Published April 1, 2016
Remember when you were a child and you were told "don’t talk to strangers" in order to keep you safe? With over 3 billion people using the Internet worldwide, there are quite a number of "strangers" out there just waiting to steal your personal information.
Phishing is the attempt to acquire sensitive information such as passwords, credit card information, and other private data by disguising as a trustworthy source through electronic communication.
UBIT Senior Information Security Analyst Dr. Catherine J. Ullman is part of the team that oversees IT security alerts at UB and has witnessed a wide variety of phishing attempts. "We have received everything from 'verify your information' to job offer scams and death threats," she stated.
Dr. Ullman said victims of these scams need to remain vigilant and look for warning signs of a phishing scam. "There are some very convincing phishing messages that could trick you into giving away personal information." She advises that in many instances there are signs that can help you identify these threats.
UB's Information Security Office has compiled a list of five red flags that can help you to identify phishing attempts and protect your privacy:
Always check the ‘from’ field to see where the email originated. Phishers will often use email addresses from third party websites, but deceive victims by using a trustworthy name. If you do not recognize the address in the email as the proper address that the sender claims to be representing, it is a scam.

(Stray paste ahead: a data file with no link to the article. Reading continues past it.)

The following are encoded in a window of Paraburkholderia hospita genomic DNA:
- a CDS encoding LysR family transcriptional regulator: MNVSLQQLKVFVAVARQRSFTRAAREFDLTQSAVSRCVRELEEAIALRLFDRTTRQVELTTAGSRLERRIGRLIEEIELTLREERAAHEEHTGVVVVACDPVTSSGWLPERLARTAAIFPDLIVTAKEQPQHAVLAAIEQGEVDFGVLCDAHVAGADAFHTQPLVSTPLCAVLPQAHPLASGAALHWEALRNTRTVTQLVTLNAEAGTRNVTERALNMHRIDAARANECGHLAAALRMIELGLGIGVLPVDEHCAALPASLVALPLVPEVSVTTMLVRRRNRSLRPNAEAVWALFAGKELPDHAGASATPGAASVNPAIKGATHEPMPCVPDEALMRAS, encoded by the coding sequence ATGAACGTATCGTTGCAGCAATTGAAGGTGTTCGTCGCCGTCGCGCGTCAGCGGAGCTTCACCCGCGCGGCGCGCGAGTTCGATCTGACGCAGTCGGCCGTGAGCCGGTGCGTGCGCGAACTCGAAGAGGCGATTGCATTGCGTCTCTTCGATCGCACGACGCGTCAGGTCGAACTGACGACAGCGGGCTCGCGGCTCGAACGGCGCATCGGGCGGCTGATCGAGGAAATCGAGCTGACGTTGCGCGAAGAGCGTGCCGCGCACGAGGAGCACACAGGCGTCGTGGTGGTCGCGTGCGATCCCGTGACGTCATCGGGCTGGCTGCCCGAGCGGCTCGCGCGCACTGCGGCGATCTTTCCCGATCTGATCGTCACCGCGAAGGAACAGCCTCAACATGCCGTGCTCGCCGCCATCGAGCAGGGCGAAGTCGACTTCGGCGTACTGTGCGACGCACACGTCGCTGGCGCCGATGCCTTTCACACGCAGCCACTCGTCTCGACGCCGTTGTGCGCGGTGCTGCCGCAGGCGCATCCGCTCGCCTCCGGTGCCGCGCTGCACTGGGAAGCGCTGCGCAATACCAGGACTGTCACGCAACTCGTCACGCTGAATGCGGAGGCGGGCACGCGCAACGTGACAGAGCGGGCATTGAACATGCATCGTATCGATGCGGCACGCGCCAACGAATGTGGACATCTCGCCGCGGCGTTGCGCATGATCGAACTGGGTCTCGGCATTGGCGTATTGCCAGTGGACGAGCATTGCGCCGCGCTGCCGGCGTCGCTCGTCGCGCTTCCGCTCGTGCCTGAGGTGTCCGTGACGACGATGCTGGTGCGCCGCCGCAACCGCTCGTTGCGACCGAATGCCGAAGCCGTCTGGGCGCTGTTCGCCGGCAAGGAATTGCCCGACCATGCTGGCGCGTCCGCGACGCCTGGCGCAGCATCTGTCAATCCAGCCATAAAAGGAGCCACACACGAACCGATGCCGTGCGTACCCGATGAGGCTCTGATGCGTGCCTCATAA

Phishing attempts are often written in a threatening tone to scare the victim into cooperating. The phisher wants a quick response, so the victim has less time to think critically about the threat. "They will say to act quickly because if you don't, something bad is going to happen," Dr. Ullman said. A message with any kind of threat is a red flag that the email is spam.
Phishers spend their time trying to steal your hard-earned money, not taking writing courses. Many scam artists operate in foreign countries and may have poor English skills. When a large company sends out a message on behalf of the entire company, the message is usually reviewed for spelling, grammar, and legality.
Banks don’t need you to send your account number because they already have that information. UB or any reputable business will never ask you for your credit card number, password, or answers to your security questions.
Hovering over an embedded URL will reveal the actual hyperlinked address. If the hyperlinked address is different from the address with which the sender claims to be associated, the message is likely fraudulent.
examples of phishing attempts on the UBIT website. To report a
phishing attempt sent to your Buffalo.edu email, forward the
message as an attachment to email@example.com.
If you have questions or feel your account has been compromised, contact the UBIT Help Center (716-645-3542, www.buffalo.edu/ubit/help).